FIGS. 13 to 15 are those of FIGS. 32 to 34 of the parental application. However in an enlarged scale and more clearly written.

The embodiment of the invention shown in FIGS. 13 to 15 is specially suitable for high pressure motors or for self-suctioning pumps or compressors.

A self-suctioning pump prefers a piston and piston-shoe assembly, where piston and shoe are connected together, so, that they can not depart away from each other. Because the self-suctioning pump has no pre-pressure in the suction line. The piston can not be pressed radially outward by fluid. On contrary, it has to serve to draw in fluid.

When such self-suctioning pump shall operate under the highest pressure, however, the highest cross-sectional area of bearing portion between piston and piston shoe is desired. That prevents embracement of piston and shoe relatively to each other, because embracement arrangements would take too much area on the outer portions of the pistons away from bearing purposes.

When the device acts as a motor or as a pump under very high pressure, the pivotal movement of the piston shoe provides a tangentially directed force-component on the piston, whereby piston 202 is pressed one-sidedly against the wall of the cylinder. This appearance is generally known from some of my earlier patents. But there were no means heretofore to prevent such appearance at pistons with part-spherical heads.

Due to the arrangement of said FIGS. 32 to 34 of the parental application Ser. No. 765,221, which is now U.S. Pat. No. 4,193,336, which issued on Mar. 18, 1980, it is now however possible in accordance with this invention to provide and operate tangentially pressure balancing pockets 281 and 282 also in pistons with part-spherical piston heads. Control-recess 233 in radially inward projecting portion 293 opens and closes passages 283 and 282 to pockets 281 and 280 during the pivotal motion of portion 293 similarily as in inventor's U.S. Pat. No. 3,225,706. Such action can be effective however only, if the piston is prevented from rotation relatively to the piston shoe. In order to achieve this, the holding pin 285 is provided in piston 202 and shoe portion 293. Holding pin 285 has a preferably ball-formed head 287 and extends therewith into a bore in piston shoe portion 293.It is pivotably fastened therein by cross-pin 286 whereby relative rotation between pin 285 and shoe portion 293 is prevented. The piston 202 is provided with a profiled recess 289 and pinend 288 is complementary profiled. So, that pin end 288 can axially move in profile piston portion 289, but is prevented from rotation therein. In the FIGURES the profile is shown as of sixangular cross-section, especially demonstrated in FIG. 34. But the profile can be of any other suitable configuration which prevents rotation of the piston 202 around the pin 285. A retainer means 290 may be provided in order to retain springloaded or non-springloaded the piston 202 on pin 285. In such case, the piston and piston shoe are connected together by pin means 285 and the thereto associated means.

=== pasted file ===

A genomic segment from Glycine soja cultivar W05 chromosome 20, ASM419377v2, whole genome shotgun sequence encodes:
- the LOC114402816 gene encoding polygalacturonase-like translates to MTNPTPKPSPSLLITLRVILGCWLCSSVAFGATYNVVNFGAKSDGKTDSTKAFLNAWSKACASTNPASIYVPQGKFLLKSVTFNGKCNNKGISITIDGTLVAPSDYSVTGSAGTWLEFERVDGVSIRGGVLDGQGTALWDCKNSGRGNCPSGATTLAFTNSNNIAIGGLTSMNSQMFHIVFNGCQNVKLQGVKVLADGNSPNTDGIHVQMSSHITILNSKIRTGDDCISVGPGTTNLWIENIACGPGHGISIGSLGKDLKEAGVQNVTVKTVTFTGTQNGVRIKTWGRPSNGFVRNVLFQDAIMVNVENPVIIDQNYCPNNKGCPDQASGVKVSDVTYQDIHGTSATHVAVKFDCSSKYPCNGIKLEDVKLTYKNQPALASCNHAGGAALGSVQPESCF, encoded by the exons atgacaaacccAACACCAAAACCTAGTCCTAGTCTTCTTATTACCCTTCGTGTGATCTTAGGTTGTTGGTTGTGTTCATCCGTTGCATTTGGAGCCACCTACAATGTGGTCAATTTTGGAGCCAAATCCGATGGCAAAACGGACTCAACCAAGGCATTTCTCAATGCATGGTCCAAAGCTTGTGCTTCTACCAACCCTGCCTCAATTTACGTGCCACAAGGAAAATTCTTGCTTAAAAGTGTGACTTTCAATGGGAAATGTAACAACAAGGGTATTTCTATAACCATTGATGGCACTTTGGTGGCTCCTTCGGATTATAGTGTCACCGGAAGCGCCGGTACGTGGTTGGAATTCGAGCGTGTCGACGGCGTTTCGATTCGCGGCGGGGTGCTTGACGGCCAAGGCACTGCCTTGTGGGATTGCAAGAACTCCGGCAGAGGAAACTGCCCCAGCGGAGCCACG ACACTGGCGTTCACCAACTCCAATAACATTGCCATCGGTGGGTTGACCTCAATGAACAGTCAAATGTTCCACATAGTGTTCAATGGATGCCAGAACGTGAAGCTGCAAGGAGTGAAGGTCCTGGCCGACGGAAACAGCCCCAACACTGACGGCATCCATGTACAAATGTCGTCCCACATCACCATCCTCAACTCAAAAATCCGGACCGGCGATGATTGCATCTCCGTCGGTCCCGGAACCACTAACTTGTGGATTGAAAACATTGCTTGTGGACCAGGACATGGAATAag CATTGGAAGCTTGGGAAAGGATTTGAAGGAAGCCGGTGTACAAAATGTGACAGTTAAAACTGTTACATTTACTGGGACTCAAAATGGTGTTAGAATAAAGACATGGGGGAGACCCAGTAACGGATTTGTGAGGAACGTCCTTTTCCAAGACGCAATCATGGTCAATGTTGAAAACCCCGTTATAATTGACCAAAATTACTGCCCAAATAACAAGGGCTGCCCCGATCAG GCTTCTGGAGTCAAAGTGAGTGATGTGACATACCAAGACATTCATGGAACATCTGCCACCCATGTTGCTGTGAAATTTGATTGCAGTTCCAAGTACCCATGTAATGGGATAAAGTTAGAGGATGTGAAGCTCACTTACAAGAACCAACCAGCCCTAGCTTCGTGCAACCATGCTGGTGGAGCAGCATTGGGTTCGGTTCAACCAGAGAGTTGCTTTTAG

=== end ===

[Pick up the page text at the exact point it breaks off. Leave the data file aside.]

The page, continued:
If no retainer means is set to retainer 290, the piston and shoe remain un-connected relatively to each other. The free floating of the piston shoe remains. Because the profiled portion 288 can freely move radially in the machine, which is axially in the piston 202. When piston shoe portion 293 moves radially away from the piston 202 and the said gap opens, the pin means 285 moves within said piston 202. Piston and shoe remain thereby radially free of each other, while prevention of relative rotation between piston and shoe remains prevented. Control of flow into tangential balance pockets 281 and 280 is immediately asssured again, when the gap between piston and shoe is closed again. The correct direction and location of pockets 280 and 281 relatively to the wall of the cylinder 210 is secured by the means of FIGS. 32 to 34 or by similar effective arrangements.